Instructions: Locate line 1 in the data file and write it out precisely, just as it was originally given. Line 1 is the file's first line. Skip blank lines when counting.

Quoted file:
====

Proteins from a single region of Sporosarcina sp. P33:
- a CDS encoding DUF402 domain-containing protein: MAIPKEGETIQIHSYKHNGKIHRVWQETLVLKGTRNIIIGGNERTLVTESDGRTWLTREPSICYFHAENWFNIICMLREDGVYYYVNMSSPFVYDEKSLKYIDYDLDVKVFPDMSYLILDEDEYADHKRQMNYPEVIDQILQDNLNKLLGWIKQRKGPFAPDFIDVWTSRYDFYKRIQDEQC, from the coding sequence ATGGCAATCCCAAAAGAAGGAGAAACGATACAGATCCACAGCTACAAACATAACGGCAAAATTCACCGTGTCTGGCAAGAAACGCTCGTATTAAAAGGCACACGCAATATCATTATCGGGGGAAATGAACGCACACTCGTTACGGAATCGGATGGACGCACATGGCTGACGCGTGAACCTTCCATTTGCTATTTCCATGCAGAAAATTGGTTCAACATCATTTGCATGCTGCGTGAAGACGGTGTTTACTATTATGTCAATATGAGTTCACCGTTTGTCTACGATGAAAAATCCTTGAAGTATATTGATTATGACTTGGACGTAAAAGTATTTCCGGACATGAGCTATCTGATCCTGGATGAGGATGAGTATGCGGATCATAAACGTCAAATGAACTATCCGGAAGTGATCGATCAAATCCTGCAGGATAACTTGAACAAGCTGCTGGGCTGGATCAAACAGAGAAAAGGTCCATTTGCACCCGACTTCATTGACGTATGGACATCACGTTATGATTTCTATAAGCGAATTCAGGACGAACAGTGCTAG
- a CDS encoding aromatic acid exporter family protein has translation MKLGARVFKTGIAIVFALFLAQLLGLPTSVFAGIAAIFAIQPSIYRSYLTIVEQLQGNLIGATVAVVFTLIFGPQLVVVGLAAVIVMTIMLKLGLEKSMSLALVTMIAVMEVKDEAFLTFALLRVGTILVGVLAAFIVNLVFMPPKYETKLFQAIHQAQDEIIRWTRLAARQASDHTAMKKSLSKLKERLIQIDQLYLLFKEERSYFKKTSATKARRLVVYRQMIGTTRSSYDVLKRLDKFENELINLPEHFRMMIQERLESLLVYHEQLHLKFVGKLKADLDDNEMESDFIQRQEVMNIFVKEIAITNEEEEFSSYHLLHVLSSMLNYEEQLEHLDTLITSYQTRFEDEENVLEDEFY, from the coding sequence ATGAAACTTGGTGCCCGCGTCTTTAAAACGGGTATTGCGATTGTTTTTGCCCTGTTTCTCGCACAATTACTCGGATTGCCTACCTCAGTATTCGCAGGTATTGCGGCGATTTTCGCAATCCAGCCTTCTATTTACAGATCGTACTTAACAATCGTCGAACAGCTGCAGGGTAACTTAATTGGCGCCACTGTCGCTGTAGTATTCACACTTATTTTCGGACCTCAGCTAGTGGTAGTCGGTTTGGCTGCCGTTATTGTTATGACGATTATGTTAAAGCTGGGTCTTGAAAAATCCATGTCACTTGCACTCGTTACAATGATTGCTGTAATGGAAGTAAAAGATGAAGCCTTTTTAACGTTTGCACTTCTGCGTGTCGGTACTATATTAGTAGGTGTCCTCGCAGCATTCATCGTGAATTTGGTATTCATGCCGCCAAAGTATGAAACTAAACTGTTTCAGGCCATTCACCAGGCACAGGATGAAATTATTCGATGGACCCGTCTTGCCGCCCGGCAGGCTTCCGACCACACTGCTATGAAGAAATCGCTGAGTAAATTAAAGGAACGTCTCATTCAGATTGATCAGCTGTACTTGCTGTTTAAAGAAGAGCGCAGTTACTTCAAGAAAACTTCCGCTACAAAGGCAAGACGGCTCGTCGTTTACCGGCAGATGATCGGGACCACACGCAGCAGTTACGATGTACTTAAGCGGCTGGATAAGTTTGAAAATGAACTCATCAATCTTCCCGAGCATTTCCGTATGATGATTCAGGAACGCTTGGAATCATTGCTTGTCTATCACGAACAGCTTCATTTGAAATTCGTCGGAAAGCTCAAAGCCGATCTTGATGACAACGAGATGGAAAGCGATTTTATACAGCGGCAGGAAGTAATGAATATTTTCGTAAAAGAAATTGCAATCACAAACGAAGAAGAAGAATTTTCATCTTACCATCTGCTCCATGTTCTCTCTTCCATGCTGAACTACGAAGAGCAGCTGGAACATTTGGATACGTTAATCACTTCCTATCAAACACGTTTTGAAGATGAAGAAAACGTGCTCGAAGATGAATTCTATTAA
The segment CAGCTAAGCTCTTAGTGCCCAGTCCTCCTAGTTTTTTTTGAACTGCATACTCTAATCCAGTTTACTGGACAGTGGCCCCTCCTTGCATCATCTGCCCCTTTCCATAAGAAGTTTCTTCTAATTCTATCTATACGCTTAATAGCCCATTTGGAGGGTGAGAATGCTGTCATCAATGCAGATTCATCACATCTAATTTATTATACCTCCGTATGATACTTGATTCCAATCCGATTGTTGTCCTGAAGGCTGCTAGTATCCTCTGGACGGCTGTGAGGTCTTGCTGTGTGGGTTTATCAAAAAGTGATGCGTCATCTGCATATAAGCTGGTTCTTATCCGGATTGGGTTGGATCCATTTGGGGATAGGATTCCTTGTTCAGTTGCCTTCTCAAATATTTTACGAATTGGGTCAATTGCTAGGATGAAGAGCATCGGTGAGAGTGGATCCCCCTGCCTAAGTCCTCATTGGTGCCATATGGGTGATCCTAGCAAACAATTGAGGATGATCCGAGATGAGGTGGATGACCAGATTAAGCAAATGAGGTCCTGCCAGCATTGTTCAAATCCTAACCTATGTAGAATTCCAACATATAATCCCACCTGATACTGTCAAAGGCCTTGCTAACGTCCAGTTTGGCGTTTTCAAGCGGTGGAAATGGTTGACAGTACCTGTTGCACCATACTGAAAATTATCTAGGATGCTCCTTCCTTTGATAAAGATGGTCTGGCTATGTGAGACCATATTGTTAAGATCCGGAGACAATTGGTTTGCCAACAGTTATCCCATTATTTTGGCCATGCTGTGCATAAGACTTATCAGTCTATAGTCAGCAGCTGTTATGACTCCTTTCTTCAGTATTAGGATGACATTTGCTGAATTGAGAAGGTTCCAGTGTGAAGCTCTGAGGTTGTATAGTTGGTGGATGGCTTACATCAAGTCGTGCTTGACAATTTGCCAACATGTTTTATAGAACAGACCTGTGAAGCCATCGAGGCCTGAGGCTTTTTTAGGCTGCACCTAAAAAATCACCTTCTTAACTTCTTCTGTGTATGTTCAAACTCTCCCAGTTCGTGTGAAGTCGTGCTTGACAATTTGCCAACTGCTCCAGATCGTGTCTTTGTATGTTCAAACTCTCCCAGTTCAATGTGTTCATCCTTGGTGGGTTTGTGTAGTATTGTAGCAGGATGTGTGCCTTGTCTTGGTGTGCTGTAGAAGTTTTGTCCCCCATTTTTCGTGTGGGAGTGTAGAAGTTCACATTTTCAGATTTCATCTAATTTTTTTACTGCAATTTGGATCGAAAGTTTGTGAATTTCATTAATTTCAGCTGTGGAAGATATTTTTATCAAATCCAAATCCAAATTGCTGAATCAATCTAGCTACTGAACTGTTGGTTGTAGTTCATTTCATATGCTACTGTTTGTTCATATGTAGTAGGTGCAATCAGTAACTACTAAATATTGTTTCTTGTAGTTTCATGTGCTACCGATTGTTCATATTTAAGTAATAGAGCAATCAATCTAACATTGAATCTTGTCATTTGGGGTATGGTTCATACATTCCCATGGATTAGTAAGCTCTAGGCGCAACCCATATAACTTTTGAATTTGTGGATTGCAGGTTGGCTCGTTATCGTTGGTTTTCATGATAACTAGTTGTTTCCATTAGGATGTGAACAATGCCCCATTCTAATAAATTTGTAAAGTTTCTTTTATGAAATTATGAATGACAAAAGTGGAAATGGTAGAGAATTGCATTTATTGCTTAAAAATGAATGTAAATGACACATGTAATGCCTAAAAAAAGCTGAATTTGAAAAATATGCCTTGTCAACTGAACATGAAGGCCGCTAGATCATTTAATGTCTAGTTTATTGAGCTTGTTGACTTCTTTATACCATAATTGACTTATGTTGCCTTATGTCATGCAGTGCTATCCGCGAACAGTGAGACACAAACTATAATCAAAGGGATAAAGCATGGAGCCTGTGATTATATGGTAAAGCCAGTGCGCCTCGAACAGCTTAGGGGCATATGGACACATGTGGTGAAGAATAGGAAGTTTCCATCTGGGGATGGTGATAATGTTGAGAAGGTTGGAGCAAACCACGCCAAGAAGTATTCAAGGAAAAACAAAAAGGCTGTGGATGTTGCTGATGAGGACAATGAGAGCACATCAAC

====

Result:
Proteins from a single region of Sporosarcina sp. P33: